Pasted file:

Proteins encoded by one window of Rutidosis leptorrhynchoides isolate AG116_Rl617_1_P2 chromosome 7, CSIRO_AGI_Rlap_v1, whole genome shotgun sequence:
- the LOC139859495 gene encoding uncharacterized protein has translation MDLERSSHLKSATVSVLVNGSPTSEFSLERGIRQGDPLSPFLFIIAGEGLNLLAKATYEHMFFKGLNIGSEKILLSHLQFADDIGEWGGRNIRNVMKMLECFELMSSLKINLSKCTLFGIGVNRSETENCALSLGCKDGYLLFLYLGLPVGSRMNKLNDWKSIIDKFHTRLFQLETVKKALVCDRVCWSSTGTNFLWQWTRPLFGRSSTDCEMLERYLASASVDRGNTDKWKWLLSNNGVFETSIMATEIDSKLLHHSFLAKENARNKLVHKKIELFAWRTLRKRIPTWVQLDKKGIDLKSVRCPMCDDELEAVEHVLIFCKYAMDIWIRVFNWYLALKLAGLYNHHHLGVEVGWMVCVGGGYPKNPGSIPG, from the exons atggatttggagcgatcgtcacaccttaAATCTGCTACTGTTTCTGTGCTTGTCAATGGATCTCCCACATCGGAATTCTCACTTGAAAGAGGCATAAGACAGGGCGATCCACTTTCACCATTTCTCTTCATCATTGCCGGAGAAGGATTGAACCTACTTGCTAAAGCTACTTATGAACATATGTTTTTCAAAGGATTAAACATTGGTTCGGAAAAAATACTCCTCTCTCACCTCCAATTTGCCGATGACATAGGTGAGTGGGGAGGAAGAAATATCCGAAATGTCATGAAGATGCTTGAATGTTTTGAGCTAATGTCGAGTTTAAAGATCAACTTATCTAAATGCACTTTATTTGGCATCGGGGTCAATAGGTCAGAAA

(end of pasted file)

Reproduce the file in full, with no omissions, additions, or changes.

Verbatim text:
Proteins encoded by one window of Rutidosis leptorrhynchoides isolate AG116_Rl617_1_P2 chromosome 7, CSIRO_AGI_Rlap_v1, whole genome shotgun sequence:
- the LOC139859495 gene encoding uncharacterized protein has translation MDLERSSHLKSATVSVLVNGSPTSEFSLERGIRQGDPLSPFLFIIAGEGLNLLAKATYEHMFFKGLNIGSEKILLSHLQFADDIGEWGGRNIRNVMKMLECFELMSSLKINLSKCTLFGIGVNRSETENCALSLGCKDGYLLFLYLGLPVGSRMNKLNDWKSIIDKFHTRLFQLETVKKALVCDRVCWSSTGTNFLWQWTRPLFGRSSTDCEMLERYLASASVDRGNTDKWKWLLSNNGVFETSIMATEIDSKLLHHSFLAKENARNKLVHKKIELFAWRTLRKRIPTWVQLDKKGIDLKSVRCPMCDDELEAVEHVLIFCKYAMDIWIRVFNWYLALKLAGLYNHHHLGVEVGWMVCVGGGYPKNPGSIPG, from the exons atggatttggagcgatcgtcacaccttaAATCTGCTACTGTTTCTGTGCTTGTCAATGGATCTCCCACATCGGAATTCTCACTTGAAAGAGGCATAAGACAGGGCGATCCACTTTCACCATTTCTCTTCATCATTGCCGGAGAAGGATTGAACCTACTTGCTAAAGCTACTTATGAACATATGTTTTTCAAAGGATTAAACATTGGTTCGGAAAAAATACTCCTCTCTCACCTCCAATTTGCCGATGACATAGGTGAGTGGGGAGGAAGAAATATCCGAAATGTCATGAAGATGCTTGAATGTTTTGAGCTAATGTCGAGTTTAAAGATCAACTTATCTAAATGCACTTTATTTGGCATCGGGGTCAATAGGTCAGAAA